“Midnight Special” is a traditional folk song thought to have originated among prisonersin the American South. The title comes from the refrain which refers to the MidnightSpecial and its “ever-loving light” (sometimes “ever-living light”). The song ishistorically performed in the country-blues style from the viewpoint of the prisoner. Thesong has been covered by many different artists. In 1934 Leadbelly recorded a version ofthe song at Angola Prison for John and Alan Lomax, who mistakenly attributed it to himas the author. However, Ledbetter, instead, for his Angola session, appears to haveinserted several stanzas relating to a 1923 Houston jailbreak into the traditional song.John and Alan Lomax, in their book, Best Loved American Folk Songs, told a credulousstory identifying the Midnight Special as a train from Houston shining its light into a cellin the Sugar Land Prison.They also describe Ledbetter’s version as “the Negro jailbird’s ballad to match HardTimes Poor Boy”. Like so many American folk songs, its hero is not a man but a train.”The light of the train is seen as the light of salvation, the train which could take themaway from the prison walls. It is highly reminiscent of the imagery of such gospel songsas Let the Light from your Lighthouse Shine on Me. Carl Sandburg had a different view.He believed the subject of the song would rather be ran over by a train than spend moretime in jail.One day, one day, SirI was walking alongI heard that specialSinging a lonesome songChorus:Oh, let the Midnight SpecialShine her light on meLet the Midnight SpecialShine her ever lovin light on meIf you ever go to HoustonYou know you better walk rightYou know you better not staggerYou know you better not fightBecause the sheriff will just arrest youYou know he’ll carry you downAnd you can bet your bottom dollarOh Lord, you’re penitentiary boundChorusYonder come little Rosie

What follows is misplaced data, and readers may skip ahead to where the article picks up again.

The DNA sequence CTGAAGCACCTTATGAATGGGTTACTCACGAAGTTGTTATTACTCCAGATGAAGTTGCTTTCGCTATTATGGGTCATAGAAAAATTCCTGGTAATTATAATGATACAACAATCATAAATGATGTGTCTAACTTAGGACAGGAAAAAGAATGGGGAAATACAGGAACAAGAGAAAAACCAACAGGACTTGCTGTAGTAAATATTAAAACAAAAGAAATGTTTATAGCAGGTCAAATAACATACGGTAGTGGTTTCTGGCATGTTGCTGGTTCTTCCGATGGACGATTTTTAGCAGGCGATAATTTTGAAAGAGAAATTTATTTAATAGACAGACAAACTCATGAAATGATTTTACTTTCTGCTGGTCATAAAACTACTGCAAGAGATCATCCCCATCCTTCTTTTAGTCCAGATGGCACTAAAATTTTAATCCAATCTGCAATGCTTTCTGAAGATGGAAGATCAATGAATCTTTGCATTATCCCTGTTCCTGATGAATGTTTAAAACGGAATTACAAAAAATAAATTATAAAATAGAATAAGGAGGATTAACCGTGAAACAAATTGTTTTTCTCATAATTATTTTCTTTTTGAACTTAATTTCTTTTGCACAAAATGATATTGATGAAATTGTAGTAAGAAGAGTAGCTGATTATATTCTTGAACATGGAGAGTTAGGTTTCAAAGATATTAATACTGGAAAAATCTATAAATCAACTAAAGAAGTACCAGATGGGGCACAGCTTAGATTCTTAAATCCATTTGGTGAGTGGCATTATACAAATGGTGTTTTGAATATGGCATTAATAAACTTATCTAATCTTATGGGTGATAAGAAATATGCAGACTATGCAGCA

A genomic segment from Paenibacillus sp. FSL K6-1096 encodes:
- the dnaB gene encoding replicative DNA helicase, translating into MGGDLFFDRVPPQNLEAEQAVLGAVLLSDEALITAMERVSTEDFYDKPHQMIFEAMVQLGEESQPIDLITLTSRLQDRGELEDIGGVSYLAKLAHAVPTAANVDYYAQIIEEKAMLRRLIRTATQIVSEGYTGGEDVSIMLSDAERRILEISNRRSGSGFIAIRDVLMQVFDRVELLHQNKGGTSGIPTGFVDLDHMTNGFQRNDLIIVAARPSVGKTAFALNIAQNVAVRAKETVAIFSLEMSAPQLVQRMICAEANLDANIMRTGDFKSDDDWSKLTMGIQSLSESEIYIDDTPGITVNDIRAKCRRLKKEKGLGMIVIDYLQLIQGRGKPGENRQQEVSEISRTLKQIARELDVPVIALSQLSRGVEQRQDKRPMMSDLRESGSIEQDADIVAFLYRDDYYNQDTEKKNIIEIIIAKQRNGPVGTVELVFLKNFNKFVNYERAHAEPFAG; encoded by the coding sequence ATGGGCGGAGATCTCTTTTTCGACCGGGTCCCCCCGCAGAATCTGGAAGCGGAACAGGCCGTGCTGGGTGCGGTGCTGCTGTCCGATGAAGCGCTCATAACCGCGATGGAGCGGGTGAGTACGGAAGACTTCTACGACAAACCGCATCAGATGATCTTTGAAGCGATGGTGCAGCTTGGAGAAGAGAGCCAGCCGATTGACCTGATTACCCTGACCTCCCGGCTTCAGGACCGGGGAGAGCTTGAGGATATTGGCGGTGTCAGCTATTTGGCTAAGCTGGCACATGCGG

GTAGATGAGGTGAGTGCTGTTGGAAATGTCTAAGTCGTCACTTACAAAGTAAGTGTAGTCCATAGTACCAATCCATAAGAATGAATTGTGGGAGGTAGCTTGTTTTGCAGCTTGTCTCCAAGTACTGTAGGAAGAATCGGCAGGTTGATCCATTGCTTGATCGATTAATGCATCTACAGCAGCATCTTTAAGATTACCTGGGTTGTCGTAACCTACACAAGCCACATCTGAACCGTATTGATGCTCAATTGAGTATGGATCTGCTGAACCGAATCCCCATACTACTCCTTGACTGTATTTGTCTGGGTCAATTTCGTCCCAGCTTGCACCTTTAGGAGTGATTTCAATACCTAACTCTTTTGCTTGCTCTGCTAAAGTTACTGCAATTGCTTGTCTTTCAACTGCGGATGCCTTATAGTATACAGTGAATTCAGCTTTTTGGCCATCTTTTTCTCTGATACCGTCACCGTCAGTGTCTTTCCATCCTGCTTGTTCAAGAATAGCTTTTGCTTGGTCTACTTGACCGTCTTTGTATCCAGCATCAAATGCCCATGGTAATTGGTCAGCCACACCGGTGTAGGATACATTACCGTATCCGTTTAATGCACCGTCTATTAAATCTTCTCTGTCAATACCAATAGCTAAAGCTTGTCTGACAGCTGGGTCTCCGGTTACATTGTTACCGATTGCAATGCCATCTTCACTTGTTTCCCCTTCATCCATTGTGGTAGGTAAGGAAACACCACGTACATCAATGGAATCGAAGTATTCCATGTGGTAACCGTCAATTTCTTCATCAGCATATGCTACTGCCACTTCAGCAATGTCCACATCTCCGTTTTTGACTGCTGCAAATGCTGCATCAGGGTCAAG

How in the world do you know?
I can tell her by her apronAnd the dress she woreUmbrella on her shoulderPiece of paper in her handGoes a marchin to the CaptainSays I want my manChorusNow here comes jumpin’ JudyI’ll tell you how I knowYou know, Judy brought jumpin’To the whole wide worldShe brought it in the morningJust about the break of dayYou know, if I ever get to jumpin’Oh Lord, I’ll up and jump away.Chorus – 2x